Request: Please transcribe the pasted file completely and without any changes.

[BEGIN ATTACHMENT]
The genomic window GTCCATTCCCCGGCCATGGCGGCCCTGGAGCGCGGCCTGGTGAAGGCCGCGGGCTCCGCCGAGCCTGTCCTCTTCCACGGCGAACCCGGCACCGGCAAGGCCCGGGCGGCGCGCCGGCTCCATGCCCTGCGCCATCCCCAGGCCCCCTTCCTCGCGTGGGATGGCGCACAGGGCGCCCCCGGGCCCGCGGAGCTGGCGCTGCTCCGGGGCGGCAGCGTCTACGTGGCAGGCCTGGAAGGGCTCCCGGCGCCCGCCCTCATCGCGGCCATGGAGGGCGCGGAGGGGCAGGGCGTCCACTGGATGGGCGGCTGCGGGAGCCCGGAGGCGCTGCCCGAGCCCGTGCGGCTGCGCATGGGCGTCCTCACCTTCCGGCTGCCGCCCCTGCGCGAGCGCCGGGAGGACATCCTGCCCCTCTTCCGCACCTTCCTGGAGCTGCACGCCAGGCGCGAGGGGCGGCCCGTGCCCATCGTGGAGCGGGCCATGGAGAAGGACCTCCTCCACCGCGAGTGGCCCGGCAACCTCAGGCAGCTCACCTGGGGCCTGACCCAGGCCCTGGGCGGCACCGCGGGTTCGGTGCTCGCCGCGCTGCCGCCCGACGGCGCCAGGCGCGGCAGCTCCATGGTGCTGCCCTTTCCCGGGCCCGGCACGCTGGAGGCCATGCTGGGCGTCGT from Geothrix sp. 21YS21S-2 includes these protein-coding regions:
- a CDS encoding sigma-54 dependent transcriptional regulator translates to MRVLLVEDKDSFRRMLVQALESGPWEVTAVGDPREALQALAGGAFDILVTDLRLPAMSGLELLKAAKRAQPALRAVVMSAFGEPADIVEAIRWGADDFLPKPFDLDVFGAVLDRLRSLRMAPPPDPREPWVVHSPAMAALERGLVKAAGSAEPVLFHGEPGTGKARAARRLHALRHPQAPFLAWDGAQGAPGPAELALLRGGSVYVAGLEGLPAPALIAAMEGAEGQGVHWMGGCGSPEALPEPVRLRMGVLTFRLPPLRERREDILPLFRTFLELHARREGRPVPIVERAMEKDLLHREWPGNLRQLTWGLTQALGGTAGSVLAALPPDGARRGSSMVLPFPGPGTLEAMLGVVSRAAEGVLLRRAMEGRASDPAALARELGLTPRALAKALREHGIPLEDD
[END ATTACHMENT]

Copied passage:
The genomic window GTCCATTCCCCGGCCATGGCGGCCCTGGAGCGCGGCCTGGTGAAGGCCGCGGGCTCCGCCGAGCCTGTCCTCTTCCACGGCGAACCCGGCACCGGCAAGGCCCGGGCGGCGCGCCGGCTCCATGCCCTGCGCCATCCCCAGGCCCCCTTCCTCGCGTGGGATGGCGCACAGGGCGCCCCCGGGCCCGCGGAGCTGGCGCTGCTCCGGGGCGGCAGCGTCTACGTGGCAGGCCTGGAAGGGCTCCCGGCGCCCGCCCTCATCGCGGCCATGGAGGGCGCGGAGGGGCAGGGCGTCCACTGGATGGGCGGCTGCGGGAGCCCGGAGGCGCTGCCCGAGCCCGTGCGGCTGCGCATGGGCGTCCTCACCTTCCGGCTGCCGCCCCTGCGCGAGCGCCGGGAGGACATCCTGCCCCTCTTCCGCACCTTCCTGGAGCTGCACGCCAGGCGCGAGGGGCGGCCCGTGCCCATCGTGGAGCGGGCCATGGAGAAGGACCTCCTCCACCGCGAGTGGCCCGGCAACCTCAGGCAGCTCACCTGGGGCCTGACCCAGGCCCTGGGCGGCACCGCGGGTTCGGTGCTCGCCGCGCTGCCGCCCGACGGCGCCAGGCGCGGCAGCTCCATGGTGCTGCCCTTTCCCGGGCCCGGCACGCTGGAGGCCATGCTGGGCGTCGT from Geothrix sp. 21YS21S-2 includes these protein-coding regions:
- a CDS encoding sigma-54 dependent transcriptional regulator translates to MRVLLVEDKDSFRRMLVQALESGPWEVTAVGDPREALQALAGGAFDILVTDLRLPAMSGLELLKAAKRAQPALRAVVMSAFGEPADIVEAIRWGADDFLPKPFDLDVFGAVLDRLRSLRMAPPPDPREPWVVHSPAMAALERGLVKAAGSAEPVLFHGEPGTGKARAARRLHALRHPQAPFLAWDGAQGAPGPAELALLRGGSVYVAGLEGLPAPALIAAMEGAEGQGVHWMGGCGSPEALPEPVRLRMGVLTFRLPPLRERREDILPLFRTFLELHARREGRPVPIVERAMEKDLLHREWPGNLRQLTWGLTQALGGTAGSVLAALPPDGARRGSSMVLPFPGPGTLEAMLGVVSRAAEGVLLRRAMEGRASDPAALARELGLTPRALAKALREHGIPLEDD